crankshaft and fitted bearing in number three engine at the Indian Grave Drainage District Pump House

I knew at this point that I couldn’t accept this kind of work, but I felt like I needed to build a case before I could just reject the bearings. The guys at the pump house were pretty skeptical; they were like “You’re here to fit the bearings; can’t you just scrape them to fit?” I had to explain that the scraping is part of a process where a perfect bearing is fit to an imperfect shaft. To attempt to scrape 14 thousandths out and then make it fit is way too much to ask.

They still weren’t convinced, so I measured the shells in a million spots, then installed a few to illustrate how bad the patterns were, then dug up a new bearing to show how they should be. The guys at the pump house eventually agreed with me, so I then drove to the machine shop to find out what process they used.

The bearing shells are straight with a 175 degree curve to them – like a pipe cut in half. The process that I’m familiar with for re-babbitting shell bearings goes like this:

Once the old babbitt is machined out and the steel shell is tinned, they chock it up and spin in a lathe while melted babbitt is poured into it. The centrifugal force helps ensure that the babbitt is seated well on the steel shell and any bubbles or impurities move to the inside surface of the shell. This shell is thin and warps after new babbitt is attached to it. Machinists hammer on the babbitt to relieve the tension, then fit the bearing into a saddle the same shape as the one in the engine. Then it gets squished in there really tight and machined to the diameter of the journal. This ensures concentricity.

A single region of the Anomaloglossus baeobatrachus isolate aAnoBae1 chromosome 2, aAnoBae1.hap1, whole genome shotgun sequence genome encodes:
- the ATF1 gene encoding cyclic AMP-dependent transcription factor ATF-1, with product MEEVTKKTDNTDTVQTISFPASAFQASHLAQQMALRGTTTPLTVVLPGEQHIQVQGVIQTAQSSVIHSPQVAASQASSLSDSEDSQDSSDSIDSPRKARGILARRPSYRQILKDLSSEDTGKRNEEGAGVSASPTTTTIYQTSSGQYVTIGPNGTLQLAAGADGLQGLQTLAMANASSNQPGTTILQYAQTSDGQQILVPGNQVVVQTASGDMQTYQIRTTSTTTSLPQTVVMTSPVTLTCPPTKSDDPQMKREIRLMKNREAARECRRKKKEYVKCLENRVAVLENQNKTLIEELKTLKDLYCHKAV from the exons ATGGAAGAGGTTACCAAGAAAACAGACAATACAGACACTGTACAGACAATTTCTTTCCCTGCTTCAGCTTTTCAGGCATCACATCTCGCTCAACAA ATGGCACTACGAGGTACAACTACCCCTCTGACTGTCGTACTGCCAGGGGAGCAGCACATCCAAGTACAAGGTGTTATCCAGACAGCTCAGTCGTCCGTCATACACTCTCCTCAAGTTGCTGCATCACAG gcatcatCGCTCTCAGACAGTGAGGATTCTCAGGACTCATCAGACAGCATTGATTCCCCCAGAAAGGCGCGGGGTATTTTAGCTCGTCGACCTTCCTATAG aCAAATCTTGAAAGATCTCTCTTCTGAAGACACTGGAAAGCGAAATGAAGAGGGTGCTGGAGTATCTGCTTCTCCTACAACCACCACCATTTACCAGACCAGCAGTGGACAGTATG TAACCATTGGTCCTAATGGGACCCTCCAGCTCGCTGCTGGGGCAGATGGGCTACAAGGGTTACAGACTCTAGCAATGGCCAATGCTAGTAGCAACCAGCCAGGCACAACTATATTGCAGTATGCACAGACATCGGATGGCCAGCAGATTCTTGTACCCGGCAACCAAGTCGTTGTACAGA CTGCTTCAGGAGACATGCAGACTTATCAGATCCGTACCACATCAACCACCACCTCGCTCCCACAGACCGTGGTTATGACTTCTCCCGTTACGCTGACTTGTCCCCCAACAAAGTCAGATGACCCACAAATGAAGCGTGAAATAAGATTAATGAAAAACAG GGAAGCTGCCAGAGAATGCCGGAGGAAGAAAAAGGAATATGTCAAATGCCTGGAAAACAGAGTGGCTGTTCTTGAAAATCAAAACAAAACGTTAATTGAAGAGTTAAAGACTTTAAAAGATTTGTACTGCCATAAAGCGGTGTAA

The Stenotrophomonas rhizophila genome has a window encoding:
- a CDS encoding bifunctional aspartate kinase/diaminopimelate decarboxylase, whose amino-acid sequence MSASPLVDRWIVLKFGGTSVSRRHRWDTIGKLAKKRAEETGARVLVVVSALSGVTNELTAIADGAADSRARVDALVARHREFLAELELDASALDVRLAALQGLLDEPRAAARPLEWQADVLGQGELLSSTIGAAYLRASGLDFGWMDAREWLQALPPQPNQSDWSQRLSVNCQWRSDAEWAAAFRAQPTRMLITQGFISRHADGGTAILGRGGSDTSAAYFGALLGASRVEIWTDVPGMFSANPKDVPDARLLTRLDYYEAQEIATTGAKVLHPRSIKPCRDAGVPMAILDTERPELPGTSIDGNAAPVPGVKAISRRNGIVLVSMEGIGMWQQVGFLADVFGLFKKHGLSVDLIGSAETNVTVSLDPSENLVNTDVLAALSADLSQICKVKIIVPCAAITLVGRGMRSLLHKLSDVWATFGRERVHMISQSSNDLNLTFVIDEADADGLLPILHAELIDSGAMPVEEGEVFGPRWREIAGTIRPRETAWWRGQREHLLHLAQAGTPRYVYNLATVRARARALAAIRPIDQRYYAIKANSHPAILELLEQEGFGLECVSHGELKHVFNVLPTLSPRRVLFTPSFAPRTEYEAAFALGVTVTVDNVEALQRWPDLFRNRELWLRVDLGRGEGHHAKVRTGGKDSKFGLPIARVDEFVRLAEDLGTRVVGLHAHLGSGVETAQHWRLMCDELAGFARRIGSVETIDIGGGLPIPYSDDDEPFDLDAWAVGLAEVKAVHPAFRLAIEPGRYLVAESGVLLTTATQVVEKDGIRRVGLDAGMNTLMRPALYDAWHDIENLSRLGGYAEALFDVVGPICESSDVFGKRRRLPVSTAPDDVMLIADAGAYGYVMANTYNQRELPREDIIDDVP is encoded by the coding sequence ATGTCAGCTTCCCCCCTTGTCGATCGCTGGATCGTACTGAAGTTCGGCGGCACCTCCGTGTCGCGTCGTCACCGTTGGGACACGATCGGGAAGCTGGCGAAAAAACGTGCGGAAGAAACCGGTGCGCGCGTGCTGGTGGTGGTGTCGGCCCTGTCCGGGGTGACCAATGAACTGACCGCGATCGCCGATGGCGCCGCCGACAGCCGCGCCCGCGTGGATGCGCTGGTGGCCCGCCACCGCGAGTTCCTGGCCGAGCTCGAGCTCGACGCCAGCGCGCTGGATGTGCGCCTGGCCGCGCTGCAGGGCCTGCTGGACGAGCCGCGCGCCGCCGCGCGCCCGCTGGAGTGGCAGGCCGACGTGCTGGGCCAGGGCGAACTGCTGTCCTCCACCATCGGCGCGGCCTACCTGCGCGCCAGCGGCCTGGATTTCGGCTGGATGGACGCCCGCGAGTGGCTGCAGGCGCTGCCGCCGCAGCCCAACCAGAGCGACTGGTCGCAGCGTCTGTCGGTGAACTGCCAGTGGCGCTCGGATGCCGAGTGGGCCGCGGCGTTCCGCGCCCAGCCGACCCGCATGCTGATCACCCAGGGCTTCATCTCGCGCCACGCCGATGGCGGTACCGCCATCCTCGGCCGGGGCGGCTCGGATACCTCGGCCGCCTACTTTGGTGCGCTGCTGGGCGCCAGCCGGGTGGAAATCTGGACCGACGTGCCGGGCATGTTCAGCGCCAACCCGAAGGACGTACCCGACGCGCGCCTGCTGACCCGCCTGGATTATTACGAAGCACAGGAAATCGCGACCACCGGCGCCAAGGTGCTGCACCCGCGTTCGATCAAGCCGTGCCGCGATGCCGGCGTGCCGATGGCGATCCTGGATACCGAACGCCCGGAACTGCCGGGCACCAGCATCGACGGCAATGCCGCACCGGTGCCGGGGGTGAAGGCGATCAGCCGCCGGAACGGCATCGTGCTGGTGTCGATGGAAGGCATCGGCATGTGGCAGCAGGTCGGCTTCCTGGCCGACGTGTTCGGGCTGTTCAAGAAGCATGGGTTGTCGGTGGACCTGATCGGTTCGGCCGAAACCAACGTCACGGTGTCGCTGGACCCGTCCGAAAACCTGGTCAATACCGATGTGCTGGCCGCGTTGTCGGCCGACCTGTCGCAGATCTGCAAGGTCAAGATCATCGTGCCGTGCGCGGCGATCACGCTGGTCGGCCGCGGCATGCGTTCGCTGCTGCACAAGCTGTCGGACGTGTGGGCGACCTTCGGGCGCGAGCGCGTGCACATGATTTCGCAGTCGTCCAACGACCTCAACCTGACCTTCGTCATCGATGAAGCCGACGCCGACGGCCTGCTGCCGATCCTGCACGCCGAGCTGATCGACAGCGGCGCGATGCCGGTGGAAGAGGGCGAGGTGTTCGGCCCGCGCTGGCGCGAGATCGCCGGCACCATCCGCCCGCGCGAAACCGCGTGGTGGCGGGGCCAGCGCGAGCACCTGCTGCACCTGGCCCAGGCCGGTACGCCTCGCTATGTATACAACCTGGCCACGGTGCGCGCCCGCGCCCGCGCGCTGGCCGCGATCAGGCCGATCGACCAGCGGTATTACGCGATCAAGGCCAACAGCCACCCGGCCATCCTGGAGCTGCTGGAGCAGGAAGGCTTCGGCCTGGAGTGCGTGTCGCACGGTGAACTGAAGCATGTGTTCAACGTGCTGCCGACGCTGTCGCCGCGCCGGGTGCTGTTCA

In contrast, the machine shop selected for this job has never worked on shell bearing like these before. I don’t think they really knew where to start, and it showed in the “finished” bearings. They specialized in flame-spraying or “metalizing,” and they used this process to build up the babbitt, rather than pouring melted babbitt into the spinning shell, and the machining was done by holding the shell in an oversized fixture and with one bolt threaded into the back, instead of a clamp. This left the shells twisted and in some cases curled or flattened. The shells must be perfectly concentric or the shaft will be forced to one side and then the other.

Fourteen-thousands non-concentric is a lot when you’re talking about bearings — on other jobs, I’ve scraped and scraped for days and only taken off two or three thousands for all that work.  The machine shop guys said that something like “well, fourteen thousands is the best we can do.” My smart-ass reply was “look, the bearings were perfect in the 40’s and we are, I’m guessing, more technologically advanced now.”